The Is A Japan 's Symbolic Image

2084 WordsApr 4, 20159 Pages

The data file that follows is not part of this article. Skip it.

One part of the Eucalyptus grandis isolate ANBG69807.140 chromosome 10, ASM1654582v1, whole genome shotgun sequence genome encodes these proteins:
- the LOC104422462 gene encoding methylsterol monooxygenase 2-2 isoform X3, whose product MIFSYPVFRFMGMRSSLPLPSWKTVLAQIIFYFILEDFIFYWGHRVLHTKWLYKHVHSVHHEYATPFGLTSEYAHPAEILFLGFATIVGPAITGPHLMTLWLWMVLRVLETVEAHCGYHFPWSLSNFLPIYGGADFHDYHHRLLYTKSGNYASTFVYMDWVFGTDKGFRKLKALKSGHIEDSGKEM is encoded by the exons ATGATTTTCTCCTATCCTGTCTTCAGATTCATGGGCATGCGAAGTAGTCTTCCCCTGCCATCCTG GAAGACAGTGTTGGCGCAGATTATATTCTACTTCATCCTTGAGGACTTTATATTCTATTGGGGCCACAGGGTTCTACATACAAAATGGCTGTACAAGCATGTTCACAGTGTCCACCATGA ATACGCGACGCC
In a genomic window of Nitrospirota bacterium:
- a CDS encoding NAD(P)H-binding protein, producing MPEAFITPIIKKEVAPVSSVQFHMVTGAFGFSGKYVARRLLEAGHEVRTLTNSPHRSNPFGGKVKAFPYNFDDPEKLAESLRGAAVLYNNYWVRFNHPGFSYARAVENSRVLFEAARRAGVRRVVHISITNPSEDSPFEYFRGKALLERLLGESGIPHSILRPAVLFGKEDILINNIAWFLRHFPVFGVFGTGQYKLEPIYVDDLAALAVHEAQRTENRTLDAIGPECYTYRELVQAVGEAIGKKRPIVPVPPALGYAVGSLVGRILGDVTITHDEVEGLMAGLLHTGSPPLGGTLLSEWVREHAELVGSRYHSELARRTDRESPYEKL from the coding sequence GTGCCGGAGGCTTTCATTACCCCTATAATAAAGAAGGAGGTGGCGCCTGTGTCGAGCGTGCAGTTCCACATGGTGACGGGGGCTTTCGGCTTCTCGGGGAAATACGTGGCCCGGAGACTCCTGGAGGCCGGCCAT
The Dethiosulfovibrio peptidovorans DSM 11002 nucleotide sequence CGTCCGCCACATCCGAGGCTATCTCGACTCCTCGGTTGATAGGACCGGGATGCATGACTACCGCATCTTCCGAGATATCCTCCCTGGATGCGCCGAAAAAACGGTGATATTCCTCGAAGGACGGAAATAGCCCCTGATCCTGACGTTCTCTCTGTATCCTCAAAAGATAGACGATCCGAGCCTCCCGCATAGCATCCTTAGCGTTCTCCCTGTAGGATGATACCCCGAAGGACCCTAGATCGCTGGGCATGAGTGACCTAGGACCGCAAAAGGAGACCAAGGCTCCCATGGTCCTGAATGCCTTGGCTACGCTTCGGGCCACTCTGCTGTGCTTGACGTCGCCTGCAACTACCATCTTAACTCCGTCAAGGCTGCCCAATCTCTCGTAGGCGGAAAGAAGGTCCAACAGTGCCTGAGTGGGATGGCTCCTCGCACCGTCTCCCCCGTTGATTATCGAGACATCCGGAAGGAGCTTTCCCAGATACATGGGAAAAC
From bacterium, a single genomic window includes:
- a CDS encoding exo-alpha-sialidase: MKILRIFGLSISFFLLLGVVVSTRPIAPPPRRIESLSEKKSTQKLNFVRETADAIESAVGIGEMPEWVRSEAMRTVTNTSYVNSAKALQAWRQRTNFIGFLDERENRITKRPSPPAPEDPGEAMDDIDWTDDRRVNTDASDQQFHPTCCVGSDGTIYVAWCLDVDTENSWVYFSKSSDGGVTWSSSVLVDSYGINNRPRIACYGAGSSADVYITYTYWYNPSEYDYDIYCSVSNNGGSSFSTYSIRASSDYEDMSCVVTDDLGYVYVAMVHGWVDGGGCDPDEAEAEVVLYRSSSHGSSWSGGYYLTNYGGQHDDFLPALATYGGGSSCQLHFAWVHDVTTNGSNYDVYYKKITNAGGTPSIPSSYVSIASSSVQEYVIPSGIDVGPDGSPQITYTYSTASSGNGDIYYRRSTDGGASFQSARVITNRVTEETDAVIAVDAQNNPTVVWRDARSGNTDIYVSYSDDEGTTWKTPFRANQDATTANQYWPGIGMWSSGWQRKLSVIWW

Yasukuni shrine, is a Japan’s symbolic image. Located in Chiyoda, Tokyo, this shrine is widely recognized as a Shinto Shrine. Founded on June 1869 by the Emperor Meiji himself, its existence has the purpose of commemorating those who have fallen for the Empire of Japan. Also the original name is Tōkyō Shōkonsha, which means shrine to summon the soul. There would not be much to say if it was one in many normal Shinto shrines in Japan which their existence do not concerned politics. The difference is that the shrine “specifically honors 2.5 million fallen heroes – officers, personnel which died during military service” and 14 “considered-war-criminals” (particularly class-A war criminals) in the World War II – when Japan was a fascist regime – were being enshrined (spiritually kept in the shrine through a sort of traditional Japanese ceremony). Related to this topic is the article: “The Yasukuni Shrine dispute and the politics of identity in Japan” by Daiki Shibuichi. From the beginning, the article started with the question: “Why all the fuss”. The fuss mentioning is the complexity of Japan’s attitude toward the Yasukuni Shrine to reconcile the nation’s political identities through it. In general, the whole text is focused on the role of Japanese rightist and the aspect of identity politics in Japan (as mentioned in the abstract). The author wrote that it is a must to visit the Yasukuni Shrine for anyone who is interested in Japan’s society and politics. So that the shrine

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